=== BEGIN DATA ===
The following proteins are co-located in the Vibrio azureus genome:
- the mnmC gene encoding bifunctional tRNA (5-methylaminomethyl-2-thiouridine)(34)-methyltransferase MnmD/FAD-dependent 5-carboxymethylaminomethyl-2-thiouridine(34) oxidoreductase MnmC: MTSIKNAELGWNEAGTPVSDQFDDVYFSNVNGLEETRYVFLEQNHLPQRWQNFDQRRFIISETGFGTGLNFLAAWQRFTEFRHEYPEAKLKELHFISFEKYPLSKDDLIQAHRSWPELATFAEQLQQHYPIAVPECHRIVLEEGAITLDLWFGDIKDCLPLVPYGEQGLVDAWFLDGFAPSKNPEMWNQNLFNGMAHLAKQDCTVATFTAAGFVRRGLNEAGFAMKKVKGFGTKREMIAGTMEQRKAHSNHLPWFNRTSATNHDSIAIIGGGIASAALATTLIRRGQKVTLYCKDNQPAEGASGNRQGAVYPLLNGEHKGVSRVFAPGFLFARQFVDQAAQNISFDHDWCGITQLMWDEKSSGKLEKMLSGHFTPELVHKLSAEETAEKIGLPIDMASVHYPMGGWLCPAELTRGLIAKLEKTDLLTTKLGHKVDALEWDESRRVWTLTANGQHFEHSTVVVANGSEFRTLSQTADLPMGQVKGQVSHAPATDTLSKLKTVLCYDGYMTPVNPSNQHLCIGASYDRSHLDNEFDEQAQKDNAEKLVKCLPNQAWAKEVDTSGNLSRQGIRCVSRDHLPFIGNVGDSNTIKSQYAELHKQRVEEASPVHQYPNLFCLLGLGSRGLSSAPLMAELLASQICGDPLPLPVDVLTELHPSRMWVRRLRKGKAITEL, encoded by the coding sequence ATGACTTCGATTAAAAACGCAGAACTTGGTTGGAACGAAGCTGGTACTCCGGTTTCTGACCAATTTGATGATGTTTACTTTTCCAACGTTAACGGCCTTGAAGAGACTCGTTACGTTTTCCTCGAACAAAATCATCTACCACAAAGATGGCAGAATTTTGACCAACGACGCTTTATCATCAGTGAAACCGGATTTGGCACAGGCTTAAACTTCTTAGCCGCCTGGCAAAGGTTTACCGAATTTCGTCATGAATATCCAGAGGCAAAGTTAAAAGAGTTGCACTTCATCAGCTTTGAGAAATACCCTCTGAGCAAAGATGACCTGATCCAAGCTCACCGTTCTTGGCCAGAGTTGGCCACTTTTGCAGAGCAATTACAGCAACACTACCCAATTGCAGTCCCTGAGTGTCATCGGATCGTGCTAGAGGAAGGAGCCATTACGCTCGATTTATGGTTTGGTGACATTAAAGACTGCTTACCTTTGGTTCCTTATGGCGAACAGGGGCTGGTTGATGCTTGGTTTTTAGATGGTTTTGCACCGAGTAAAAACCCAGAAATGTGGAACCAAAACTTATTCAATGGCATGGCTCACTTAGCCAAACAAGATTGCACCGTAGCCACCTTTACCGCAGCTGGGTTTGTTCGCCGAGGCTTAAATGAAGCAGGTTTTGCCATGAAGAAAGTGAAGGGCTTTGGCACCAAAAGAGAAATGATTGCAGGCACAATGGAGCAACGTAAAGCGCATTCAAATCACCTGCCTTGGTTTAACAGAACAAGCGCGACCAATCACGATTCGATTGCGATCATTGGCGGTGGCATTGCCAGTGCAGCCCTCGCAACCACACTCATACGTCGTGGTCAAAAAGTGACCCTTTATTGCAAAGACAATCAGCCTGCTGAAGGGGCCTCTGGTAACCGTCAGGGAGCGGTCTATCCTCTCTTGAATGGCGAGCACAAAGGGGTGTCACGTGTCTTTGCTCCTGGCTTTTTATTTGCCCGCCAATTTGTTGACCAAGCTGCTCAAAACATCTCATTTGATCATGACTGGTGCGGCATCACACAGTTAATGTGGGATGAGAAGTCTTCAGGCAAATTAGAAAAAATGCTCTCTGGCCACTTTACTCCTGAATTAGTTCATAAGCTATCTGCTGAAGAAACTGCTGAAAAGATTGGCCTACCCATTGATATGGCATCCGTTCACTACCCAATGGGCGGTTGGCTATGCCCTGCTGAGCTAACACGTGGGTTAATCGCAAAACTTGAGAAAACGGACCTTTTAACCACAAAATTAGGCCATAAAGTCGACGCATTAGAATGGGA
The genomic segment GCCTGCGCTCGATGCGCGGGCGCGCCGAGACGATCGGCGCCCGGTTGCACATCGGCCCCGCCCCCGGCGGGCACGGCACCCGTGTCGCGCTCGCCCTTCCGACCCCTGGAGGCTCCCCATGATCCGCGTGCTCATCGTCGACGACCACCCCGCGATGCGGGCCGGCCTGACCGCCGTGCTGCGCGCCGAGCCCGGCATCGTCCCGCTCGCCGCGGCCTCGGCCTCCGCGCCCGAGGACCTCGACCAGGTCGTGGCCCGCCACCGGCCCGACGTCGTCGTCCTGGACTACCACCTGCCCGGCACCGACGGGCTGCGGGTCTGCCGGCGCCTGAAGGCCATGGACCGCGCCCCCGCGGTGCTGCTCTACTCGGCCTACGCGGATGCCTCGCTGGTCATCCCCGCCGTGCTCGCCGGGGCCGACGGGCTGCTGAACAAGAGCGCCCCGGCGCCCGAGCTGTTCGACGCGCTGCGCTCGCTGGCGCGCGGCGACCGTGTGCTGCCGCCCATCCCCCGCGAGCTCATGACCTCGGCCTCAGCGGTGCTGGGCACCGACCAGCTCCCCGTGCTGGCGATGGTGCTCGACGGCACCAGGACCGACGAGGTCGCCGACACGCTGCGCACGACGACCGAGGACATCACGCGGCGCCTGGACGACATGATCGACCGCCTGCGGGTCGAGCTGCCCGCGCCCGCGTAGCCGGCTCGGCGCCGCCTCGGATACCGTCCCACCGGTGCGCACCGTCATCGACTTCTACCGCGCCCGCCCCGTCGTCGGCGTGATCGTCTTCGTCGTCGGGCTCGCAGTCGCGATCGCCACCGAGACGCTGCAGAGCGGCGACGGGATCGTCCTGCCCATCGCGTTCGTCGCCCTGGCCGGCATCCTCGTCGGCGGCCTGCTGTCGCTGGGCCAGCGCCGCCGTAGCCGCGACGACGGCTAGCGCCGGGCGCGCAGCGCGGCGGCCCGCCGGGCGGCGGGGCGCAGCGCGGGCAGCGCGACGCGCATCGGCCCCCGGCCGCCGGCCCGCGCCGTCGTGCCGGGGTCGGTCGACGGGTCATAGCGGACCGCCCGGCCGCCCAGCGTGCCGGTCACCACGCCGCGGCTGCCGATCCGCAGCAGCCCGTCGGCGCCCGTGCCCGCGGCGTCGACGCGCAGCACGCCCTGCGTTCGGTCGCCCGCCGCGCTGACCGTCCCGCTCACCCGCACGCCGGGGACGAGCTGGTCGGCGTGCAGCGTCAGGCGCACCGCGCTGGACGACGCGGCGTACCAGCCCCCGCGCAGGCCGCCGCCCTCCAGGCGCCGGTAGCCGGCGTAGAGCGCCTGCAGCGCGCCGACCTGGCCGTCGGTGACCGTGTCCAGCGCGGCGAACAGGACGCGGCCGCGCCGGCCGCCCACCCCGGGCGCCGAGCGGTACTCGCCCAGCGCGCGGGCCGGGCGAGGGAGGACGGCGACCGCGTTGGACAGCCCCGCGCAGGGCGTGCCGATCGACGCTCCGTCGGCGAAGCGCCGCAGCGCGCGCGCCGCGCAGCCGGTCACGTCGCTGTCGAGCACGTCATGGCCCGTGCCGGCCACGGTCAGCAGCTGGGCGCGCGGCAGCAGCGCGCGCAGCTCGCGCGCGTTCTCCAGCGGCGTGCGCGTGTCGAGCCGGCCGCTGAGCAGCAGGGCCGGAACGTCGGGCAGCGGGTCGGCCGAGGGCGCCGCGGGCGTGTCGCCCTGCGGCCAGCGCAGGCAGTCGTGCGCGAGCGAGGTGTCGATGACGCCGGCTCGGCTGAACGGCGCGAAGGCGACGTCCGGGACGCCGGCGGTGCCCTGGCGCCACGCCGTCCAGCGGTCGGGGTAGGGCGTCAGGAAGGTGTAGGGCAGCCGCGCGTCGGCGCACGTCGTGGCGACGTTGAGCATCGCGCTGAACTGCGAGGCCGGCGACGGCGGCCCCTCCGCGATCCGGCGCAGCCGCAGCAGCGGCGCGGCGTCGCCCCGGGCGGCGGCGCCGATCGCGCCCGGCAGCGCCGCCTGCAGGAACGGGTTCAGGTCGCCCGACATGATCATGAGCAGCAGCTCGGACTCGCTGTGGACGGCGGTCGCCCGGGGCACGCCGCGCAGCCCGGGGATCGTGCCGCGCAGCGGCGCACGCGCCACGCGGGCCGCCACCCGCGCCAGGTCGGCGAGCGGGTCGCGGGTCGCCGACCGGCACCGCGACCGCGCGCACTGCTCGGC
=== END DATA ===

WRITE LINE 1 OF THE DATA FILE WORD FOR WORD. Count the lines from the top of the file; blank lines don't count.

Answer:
The following proteins are co-located in the Vibrio azureus genome: